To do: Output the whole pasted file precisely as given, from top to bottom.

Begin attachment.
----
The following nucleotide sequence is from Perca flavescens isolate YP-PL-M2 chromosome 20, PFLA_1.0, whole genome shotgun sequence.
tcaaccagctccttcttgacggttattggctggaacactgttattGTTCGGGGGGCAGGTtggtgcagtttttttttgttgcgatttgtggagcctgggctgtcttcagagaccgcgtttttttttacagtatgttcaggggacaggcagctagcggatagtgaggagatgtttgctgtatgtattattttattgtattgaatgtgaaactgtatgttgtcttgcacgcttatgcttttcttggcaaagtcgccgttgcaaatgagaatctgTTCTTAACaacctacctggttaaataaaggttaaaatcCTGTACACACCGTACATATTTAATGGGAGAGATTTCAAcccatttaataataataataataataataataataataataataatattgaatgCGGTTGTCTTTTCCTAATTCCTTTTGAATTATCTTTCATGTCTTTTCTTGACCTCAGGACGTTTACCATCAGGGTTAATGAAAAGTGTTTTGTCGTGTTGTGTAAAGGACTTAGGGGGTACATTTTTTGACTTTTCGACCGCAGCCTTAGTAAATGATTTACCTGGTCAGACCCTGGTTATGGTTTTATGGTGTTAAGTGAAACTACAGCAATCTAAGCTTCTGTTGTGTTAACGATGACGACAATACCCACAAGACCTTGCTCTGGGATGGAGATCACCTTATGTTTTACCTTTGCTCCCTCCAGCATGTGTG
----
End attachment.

The following nucleotide sequence is from Perca flavescens isolate YP-PL-M2 chromosome 20, PFLA_1.0, whole genome shotgun sequence.
tcaaccagctccttcttgacggttattggctggaacactgttattGTTCGGGGGGCAGGTtggtgcagtttttttttgttgcgatttgtggagcctgggctgtcttcagagaccgcgtttttttttacagtatgttcaggggacaggcagctagcggatagtgaggagatgtttgctgtatgtattattttattgtattgaatgtgaaactgtatgttgtcttgcacgcttatgcttttcttggcaaagtcgccgttgcaaatgagaatctgTTCTTAACaacctacctggttaaataaaggttaaaatcCTGTACACACCGTACATATTTAATGGGAGAGATTTCAAcccatttaataataataataataataataataataataataataatattgaatgCGGTTGTCTTTTCCTAATTCCTTTTGAATTATCTTTCATGTCTTTTCTTGACCTCAGGACGTTTACCATCAGGGTTAATGAAAAGTGTTTTGTCGTGTTGTGTAAAGGACTTAGGGGGTACATTTTTTGACTTTTCGACCGCAGCCTTAGTAAATGATTTACCTGGTCAGACCCTGGTTATGGTTTTATGGTGTTAAGTGAAACTACAGCAATCTAAGCTTCTGTTGTGTTAACGATGACGACAATACCCACAAGACCTTGCTCTGGGATGGAGATCACCTTATGTTTTACCTTTGCTCCCTCCAGCATGTGTG